104.Normally if an adult refuses a needs assessment or a carer’s assessment, the local authority need not carry it out.

105.However, the section specifies that there are two situations in which the local authority must carry out a needs assessment even if the adult refuses an assessment:


if the adult lacks the capacity to agree to an assessment but the local authority is satisfied that an assessment would be in their best interests; and


if the adult is at risk of harm or financial abuse.

106.Where a person has refused a needs assessment or carer’s assessment and the local authority thinks the circumstances have changed, the duty to carry out an assessment applies, unless the person continues to refuse.

Section 12 – Assessments under sections 9 and 10: further provision

107.This section requires the Secretary of State to make regulations about how a needs assessment or a carer’s assessment is carried out, to ensure consistent practice in the key elements of the assessment process.

108.The regulations may in particular make provision about matters that a local authority must consider when carrying out an assessment, and about the assessment process, to ensure that it is carried out in an appropriate and proportionate manner. The local authority may be required to have regard to the family needs of the person being assessed, for instance the need to ensure that a child is not undertaking an inappropriate caring role for the adult concerned. Regulations may specify who may or must carry out an assessment, in particular that an expert must carry out the assessment in cases where the adult or carer has a complex condition, including allowing for self-assessment, joint assessments, and for a third party to carry out the assessment on behalf of the local authority. They may also specify when a local authority should refer a person for assessment by the NHS when they believe that the person has NHS continuing healthcare needs.

109.This section also makes clear that a local authority may combine a needs or carer’s assessment with some other assessment it is carrying out of the individual or another person, provided that both individuals agree or in the case of a child who lacks capacity or is not competent to agree, provided it is satisfied that combining the assessments would be in the child’s best interests. For example, a local authority may combine an assessment of a young carer with the needs assessment of the adult he or she cares for. This section also ensures that a local authority, when carrying out a needs or carer’s assessment, may work jointly with or on behalf of another body which is carrying out another assessment of the person or, for example, someone that person is caring for or who cares for that person. For example, if a local authority is carrying out a carer's assessment, and an NHS body is carrying out a continuing healthcare assessment of the person he or she is caring for, the local authority could jointly carry out the continuing healthcare assessment jointly with the NHS body.

Section 13 – The eligibility criteria

110.Having carried out a needs assessment or a carer’s assessment, this section requires local authorities to determine whether a person’s needs are “eligible” needs. In other words, whether they meet the eligibility criteria which are to be set out in regulations. “Eligible” needs are those needs of a level or nature which the local authority may be under a duty to meet. The use of the word “eligible” here refers only to the person’s needs, not to their financial resources or other circumstances.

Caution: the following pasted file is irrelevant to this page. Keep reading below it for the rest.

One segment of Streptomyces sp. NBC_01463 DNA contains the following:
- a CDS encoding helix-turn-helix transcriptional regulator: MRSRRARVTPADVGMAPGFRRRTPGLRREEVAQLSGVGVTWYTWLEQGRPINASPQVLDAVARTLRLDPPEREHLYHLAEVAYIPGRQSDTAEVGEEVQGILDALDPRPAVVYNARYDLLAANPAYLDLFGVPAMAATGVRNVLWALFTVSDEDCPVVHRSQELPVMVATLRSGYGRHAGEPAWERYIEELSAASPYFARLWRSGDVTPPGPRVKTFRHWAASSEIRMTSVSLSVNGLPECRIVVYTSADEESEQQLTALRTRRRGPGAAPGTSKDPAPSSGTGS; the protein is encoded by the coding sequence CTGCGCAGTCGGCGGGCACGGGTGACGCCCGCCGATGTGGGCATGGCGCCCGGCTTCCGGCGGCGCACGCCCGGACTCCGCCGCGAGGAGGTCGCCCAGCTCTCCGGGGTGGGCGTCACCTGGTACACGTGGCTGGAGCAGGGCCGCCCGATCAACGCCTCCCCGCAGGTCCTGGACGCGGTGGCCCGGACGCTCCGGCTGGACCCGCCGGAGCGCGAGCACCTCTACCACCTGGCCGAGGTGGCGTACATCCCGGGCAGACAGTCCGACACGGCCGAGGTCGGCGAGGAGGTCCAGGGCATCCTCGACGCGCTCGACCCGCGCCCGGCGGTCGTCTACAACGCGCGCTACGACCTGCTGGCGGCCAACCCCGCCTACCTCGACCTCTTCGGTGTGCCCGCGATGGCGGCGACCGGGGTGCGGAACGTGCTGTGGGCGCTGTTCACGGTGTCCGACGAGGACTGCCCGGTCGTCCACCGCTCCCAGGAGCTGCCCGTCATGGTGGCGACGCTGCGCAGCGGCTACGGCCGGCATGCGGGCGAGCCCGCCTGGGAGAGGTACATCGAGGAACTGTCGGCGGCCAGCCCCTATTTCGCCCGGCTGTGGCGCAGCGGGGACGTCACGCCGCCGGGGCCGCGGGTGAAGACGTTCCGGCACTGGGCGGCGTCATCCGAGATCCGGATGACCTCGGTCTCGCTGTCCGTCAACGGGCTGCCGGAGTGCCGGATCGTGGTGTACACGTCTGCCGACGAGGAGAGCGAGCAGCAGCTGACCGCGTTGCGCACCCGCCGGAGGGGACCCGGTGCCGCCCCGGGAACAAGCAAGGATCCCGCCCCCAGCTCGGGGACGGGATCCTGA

111.As subsection (1) sets out, provided that a local authority is satisfied on the basis of an assessment that an individual has any needs, of whatever level, the first requirement following an assessment is for the local authority to establish whether those are needs which the local authority must meet. Everyone will receive a written record of that decision, whether their needs are eligible or not.

112.If the person or carer does have eligible needs, subsections (3) and (4) require the local authority to establish the adult’s ordinary residence and consider the support (of whatever form) that could be provided to meet those needs.

113.Subsection (3)(b) requires the local authority to ascertain whether the adult wants to have their needs met by the local authority. This allows individuals who do not want the local authority to meet their needs to take an independent personal budget (as set out at section 28) and start their care account. This duty is not replicated for carers in subsection (4), as the cap on costs does not apply to carers.

114.Where the individual or carer’s needs do not meet the eligibility criteria, subsection (5) requires the local authority to provide them with advice on what services are available in the community to meet the needs they do have and to prevent or delay their need for care and support. This will ensure people are helped to access local services, which may be provided by the local authority or by another organisation.

115.Subsection (6) provides for the Secretary of State to set out the eligibility framework in regulations. The regulations will set out how a local authority must go about determining whether an adult’s needs meet the eligibility criteria. It provides the power for Secretary of State to set out which needs are “eligible” needs, to enable local authorities to make the determination required in subsection (1).

116.Subsection (7) specifies that a person’s needs will meet the eligibility criteria if they are of a description specified in the regulations. The regulations will prescribe the minimum level of needs which local authorities must meet, subject to the conditions set out in section 18. Local authorities can decide to arrange services to meet needs at a lower level.